“My son is studying to be an engineer but he is forever writing stories of one nature or another. You have no need to be alarmed, the words are not accountable to you.I can assure you."
In some ways the Reverend looked disappointed not to be considered worthy enough to be noted in the book. After a fine meal and several whiskies the discussion got around to the business of Thomas and Robert.
“Lighthouses, you say. So you are the famous Thomas Stevenson.”
Thomas was genuinely pleased at this description, after all what they were involved in was dangerous work, yet it saved so many lives and he thanked the Almighty that he was able to serve in such a manner.
When the evening was complete, the Stevensons trudged their way back to The Covenanters and as they did so, the spark of an idea flickered just behind the eyes of Reverend Aston, one that was to gestate and present itself in all its glory the next day.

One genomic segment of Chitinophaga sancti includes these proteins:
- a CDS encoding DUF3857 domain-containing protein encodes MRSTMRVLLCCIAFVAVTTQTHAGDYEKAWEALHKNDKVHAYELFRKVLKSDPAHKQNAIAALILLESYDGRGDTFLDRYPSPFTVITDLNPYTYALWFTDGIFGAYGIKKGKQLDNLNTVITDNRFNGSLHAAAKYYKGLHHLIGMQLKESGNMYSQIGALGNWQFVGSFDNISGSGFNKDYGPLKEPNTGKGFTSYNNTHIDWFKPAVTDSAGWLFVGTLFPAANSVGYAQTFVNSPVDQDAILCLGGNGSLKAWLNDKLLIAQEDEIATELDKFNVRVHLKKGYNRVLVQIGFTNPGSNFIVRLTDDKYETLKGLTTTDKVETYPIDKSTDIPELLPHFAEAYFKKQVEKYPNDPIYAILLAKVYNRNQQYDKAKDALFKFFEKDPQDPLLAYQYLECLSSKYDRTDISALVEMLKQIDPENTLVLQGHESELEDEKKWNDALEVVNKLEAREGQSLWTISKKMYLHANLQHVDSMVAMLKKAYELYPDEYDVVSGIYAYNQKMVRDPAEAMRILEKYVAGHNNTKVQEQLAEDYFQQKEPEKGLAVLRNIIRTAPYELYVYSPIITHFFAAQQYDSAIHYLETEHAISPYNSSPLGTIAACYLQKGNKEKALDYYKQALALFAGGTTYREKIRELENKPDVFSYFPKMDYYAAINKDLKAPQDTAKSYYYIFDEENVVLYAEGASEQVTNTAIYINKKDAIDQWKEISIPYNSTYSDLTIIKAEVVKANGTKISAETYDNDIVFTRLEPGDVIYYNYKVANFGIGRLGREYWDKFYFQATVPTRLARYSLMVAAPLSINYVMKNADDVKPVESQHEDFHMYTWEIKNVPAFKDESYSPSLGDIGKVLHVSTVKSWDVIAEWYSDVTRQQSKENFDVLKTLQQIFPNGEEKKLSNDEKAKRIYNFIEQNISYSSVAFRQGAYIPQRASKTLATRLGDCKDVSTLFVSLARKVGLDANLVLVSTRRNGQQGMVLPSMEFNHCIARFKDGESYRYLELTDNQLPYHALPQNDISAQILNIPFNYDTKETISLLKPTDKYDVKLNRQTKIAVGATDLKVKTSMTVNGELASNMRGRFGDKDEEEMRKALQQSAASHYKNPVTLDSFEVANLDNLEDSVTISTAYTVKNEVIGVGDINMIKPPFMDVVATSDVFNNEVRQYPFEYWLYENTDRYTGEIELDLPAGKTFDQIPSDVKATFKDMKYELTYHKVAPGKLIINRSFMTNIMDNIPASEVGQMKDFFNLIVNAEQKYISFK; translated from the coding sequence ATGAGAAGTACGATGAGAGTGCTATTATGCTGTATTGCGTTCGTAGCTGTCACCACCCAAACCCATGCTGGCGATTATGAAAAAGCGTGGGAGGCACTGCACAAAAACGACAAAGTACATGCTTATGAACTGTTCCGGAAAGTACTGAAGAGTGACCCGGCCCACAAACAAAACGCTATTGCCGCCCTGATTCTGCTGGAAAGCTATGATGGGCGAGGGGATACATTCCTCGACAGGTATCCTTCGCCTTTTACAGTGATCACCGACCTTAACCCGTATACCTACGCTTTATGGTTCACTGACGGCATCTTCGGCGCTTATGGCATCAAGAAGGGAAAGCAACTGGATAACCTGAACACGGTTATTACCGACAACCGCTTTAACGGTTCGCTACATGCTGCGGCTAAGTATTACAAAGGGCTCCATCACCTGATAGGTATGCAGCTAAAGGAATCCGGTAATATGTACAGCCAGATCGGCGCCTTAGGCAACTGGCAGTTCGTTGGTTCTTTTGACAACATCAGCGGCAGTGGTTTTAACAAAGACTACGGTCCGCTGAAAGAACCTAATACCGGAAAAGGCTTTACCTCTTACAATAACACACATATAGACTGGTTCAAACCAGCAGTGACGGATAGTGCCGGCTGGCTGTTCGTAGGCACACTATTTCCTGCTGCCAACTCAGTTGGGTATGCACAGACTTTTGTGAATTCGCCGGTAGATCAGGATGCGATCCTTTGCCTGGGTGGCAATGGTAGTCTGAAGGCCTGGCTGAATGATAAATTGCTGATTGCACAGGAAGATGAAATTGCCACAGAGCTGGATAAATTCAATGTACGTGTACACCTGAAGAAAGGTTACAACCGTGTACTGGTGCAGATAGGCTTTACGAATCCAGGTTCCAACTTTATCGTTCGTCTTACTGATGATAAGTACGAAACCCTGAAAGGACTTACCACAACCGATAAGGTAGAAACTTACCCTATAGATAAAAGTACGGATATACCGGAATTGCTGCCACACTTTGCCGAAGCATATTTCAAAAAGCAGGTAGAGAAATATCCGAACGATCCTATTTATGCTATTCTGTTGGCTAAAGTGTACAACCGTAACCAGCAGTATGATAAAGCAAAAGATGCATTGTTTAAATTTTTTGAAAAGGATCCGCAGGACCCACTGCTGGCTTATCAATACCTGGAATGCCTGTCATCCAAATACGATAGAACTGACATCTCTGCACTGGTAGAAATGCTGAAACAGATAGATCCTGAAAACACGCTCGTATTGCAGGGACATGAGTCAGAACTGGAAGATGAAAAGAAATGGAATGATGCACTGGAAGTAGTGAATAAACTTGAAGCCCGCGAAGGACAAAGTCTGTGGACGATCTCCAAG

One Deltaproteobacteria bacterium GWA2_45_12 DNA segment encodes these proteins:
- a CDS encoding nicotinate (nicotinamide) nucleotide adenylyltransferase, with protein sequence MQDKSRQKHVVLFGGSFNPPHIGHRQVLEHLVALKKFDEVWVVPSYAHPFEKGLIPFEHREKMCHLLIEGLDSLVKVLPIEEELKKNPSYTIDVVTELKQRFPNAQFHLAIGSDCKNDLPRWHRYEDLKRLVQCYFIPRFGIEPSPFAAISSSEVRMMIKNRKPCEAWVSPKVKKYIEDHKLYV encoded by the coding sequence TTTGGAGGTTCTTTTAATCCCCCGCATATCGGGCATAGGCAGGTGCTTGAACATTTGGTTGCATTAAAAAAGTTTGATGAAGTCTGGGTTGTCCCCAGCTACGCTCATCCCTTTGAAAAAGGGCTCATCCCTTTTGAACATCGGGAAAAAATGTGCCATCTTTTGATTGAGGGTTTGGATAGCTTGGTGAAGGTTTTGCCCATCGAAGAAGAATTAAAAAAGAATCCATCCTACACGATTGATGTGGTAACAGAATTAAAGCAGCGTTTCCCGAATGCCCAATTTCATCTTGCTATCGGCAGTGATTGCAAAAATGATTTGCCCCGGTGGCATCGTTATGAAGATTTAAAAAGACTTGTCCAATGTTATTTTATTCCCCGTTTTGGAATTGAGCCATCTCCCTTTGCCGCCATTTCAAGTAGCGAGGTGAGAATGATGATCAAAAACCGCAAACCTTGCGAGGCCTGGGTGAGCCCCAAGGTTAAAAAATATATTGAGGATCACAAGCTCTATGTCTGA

“Eureka!” was exclaimed in a full rounded Glasgow accent and woke the startled Mistress Aston the following morning.
“Have you lost your senses husband?”
“On the contrary, I may have just found them.”
And so the Reverend Aston explained to his ever patient wife about the need for a lighthouse at Old Man’s Corner. Apparently there had been several ships which had headed for Davy Jones’ locker off that particularly dangerous headland.
“And to what ends? There have been ships sinking all over the West dear husband which have never had you this excited" stated his wife with even more patience than normal.